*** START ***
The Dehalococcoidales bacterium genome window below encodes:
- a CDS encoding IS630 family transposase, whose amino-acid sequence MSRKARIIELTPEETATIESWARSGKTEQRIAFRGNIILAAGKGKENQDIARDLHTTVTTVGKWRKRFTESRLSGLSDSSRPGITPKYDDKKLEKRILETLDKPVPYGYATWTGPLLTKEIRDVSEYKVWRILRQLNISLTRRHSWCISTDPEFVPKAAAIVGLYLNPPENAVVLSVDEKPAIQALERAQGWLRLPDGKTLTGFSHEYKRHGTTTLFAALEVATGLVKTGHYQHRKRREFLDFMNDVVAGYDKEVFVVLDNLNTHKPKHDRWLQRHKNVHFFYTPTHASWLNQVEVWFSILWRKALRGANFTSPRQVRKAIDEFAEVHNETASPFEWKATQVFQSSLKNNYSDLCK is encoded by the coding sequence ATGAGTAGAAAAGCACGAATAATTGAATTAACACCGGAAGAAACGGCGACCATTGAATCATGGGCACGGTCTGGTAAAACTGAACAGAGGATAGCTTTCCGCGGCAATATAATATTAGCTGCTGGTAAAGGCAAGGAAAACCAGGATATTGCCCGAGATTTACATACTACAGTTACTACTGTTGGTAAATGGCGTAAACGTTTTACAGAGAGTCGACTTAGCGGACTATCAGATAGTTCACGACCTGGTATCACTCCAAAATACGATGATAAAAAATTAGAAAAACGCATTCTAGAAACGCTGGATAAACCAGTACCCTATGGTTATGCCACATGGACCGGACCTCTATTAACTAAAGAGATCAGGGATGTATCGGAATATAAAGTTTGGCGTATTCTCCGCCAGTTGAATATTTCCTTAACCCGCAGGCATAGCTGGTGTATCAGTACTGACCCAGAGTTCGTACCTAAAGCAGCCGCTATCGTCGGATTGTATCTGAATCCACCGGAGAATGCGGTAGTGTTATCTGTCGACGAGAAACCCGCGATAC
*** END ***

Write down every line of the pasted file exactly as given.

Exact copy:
The Dehalococcoidales bacterium genome window below encodes:
- a CDS encoding IS630 family transposase, whose amino-acid sequence MSRKARIIELTPEETATIESWARSGKTEQRIAFRGNIILAAGKGKENQDIARDLHTTVTTVGKWRKRFTESRLSGLSDSSRPGITPKYDDKKLEKRILETLDKPVPYGYATWTGPLLTKEIRDVSEYKVWRILRQLNISLTRRHSWCISTDPEFVPKAAAIVGLYLNPPENAVVLSVDEKPAIQALERAQGWLRLPDGKTLTGFSHEYKRHGTTTLFAALEVATGLVKTGHYQHRKRREFLDFMNDVVAGYDKEVFVVLDNLNTHKPKHDRWLQRHKNVHFFYTPTHASWLNQVEVWFSILWRKALRGANFTSPRQVRKAIDEFAEVHNETASPFEWKATQVFQSSLKNNYSDLCK is encoded by the coding sequence ATGAGTAGAAAAGCACGAATAATTGAATTAACACCGGAAGAAACGGCGACCATTGAATCATGGGCACGGTCTGGTAAAACTGAACAGAGGATAGCTTTCCGCGGCAATATAATATTAGCTGCTGGTAAAGGCAAGGAAAACCAGGATATTGCCCGAGATTTACATACTACAGTTACTACTGTTGGTAAATGGCGTAAACGTTTTACAGAGAGTCGACTTAGCGGACTATCAGATAGTTCACGACCTGGTATCACTCCAAAATACGATGATAAAAAATTAGAAAAACGCATTCTAGAAACGCTGGATAAACCAGTACCCTATGGTTATGCCACATGGACCGGACCTCTATTAACTAAAGAGATCAGGGATGTATCGGAATATAAAGTTTGGCGTATTCTCCGCCAGTTGAATATTTCCTTAACCCGCAGGCATAGCTGGTGTATCAGTACTGACCCAGAGTTCGTACCTAAAGCAGCCGCTATCGTCGGATTGTATCTGAATCCACCGGAGAATGCGGTAGTGTTATCTGTCGACGAGAAACCCGCGATAC